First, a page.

Filing 1099 Forms – Serious Business!

Taxpayers may not like receiving 1099s. Businesses may not like sending them out. Perhaps no one likes 1099s except the IRS!  The agency loves them because they easily allow the matching of data against tax returns.   Forms 1099 are a vital part of IRS matching. Take these forms seriously. The IRS sure does!

Form 1099-MISC is the form you MUST complete when you pay for certain business expenses such as rent or services performed by an independent contractor.  Information reporting has become the centerpiece of IRS enforcement efforts.

Who gets a 1099-MISC?

Indpendent contractors paid over $600 in one year

Landlords who receive Rent

Any amount paid to an attorney

When are they due?

On or before January 31st you must furnish a copy of the 1099-MISC to the recipient and you must also submit the 1099-MISC information to the Internal Revenue Service by the same deadline.

August is a good time to review your filing compliance because this is the time of year the IRS typically begins sending notices for prior year information such as returns with missing and incorrect taxpayer identification numbers

How do I get the info I need?

BEFORE you pay an Independent Contractor have them complete an IRS Form W-9. This will give you all the information you need to file AND will protect you from penalties if any of that information is incorrect.  The form is available on our website.  Or click here: Form W-9

What are the penalties if I don’t?

The IRS is serious about your complying with the 1099 reporting requirements.  Take a look at the penalties:

Failure to Furnish a 1099 to the payee – $530;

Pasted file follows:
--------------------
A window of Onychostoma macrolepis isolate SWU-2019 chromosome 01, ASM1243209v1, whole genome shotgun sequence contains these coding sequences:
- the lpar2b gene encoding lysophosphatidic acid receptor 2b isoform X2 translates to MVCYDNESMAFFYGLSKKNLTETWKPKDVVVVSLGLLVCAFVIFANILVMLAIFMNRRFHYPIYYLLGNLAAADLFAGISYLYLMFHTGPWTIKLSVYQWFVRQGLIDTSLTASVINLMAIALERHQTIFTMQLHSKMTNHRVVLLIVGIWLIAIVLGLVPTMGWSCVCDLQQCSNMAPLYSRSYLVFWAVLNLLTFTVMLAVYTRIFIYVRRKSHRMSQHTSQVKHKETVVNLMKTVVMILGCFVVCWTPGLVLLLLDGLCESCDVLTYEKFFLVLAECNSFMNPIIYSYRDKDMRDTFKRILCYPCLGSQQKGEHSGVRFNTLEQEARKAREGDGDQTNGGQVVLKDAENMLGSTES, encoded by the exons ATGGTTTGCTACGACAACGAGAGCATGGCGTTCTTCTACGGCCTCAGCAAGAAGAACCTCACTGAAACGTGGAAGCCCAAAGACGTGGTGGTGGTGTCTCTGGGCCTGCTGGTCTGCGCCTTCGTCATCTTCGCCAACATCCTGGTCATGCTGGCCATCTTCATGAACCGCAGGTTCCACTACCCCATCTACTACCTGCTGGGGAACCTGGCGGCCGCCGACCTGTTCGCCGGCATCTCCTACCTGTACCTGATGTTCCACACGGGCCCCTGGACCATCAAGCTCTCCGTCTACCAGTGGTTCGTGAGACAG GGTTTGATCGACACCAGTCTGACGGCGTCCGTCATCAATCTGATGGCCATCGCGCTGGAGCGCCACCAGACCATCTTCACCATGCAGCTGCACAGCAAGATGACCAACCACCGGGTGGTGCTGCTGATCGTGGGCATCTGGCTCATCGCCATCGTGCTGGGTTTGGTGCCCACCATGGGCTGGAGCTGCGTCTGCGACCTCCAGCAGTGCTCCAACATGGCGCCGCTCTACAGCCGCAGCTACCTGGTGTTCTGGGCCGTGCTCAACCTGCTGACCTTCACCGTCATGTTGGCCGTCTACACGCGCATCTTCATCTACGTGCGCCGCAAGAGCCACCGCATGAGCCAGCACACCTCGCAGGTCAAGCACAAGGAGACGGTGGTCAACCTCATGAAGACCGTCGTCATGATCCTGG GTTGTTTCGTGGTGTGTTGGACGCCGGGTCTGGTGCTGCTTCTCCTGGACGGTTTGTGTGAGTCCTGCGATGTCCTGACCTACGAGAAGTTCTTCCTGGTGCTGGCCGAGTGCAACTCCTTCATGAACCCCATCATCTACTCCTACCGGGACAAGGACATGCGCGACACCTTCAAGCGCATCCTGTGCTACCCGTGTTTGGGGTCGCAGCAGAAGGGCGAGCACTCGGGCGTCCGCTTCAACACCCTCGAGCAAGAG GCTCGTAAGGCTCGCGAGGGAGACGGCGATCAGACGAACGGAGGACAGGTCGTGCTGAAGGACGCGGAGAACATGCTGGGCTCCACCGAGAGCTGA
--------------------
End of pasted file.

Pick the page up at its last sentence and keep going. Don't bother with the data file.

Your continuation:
Failure to File the 1099 with the IRS – $530;

Filing with the IRS up to 30 days late – $50;

Filing with the IRS late but by August 1st – $100;

Filing after August 1st – $260.

This is PER 1099 and the Failure to Furnish is in addition to the Failure to File so if you do not issue 1099’s when required it could cost you $1,060 PER Form 1099.

I received an IRS notice, now what?

If you get a notice, you may be able to get penalties waived by proving you acted in a responsible manner before and after the error.

The notice has to be answered within 45 calendar days (60 days for foreign payers) from the notice date.

If more time is needed, submit a written request to the address listed on the notice before the end of the 45 day (60 days for foreign payers) period.

Explanations should be as detailed as possible to limit the number of contacts required to establish reasonable cause, and should provide an explanation of the steps taken to comply with the Internal Revenue Code and regulatory provisions.

Do not submit copies of the solicitations unless requested by an IRS employee.

If reasonable cause is established, IRS Letter 1948C will be issued stating that the explanation given was accepted.

If the reply does not establish reasonable cause, or only partially establishes reasonable cause, a penalty will be assessed. A balance due notice will be sent (CP15/215) with a separate letter explaining any appeal rights.

Agreement to the proposed penalty should be submitted with a payment and the response page (or signed consent statement on the response page) and the payment slip to show agreement. A balance due notice (CP15/215) will be sent after receipt of the consent statement.

No response to the Notice 972CG within 45 days (60 days for foreign payers) will result in assessment of the full amount of the proposed penalty and a balance due notice (CP15/215) being issued

Please contact us for more information.



“’Thank you!’ to Snyder & Company for the quality, personalized service. The accessibility of your staff is a true asset to our company. Doing business with Snyder & Company for the past 26 years has helped us achieve success. It’s hard to imagine where I’d be today without them.”

- Rob Handlin, M & H Enterprises, Inc
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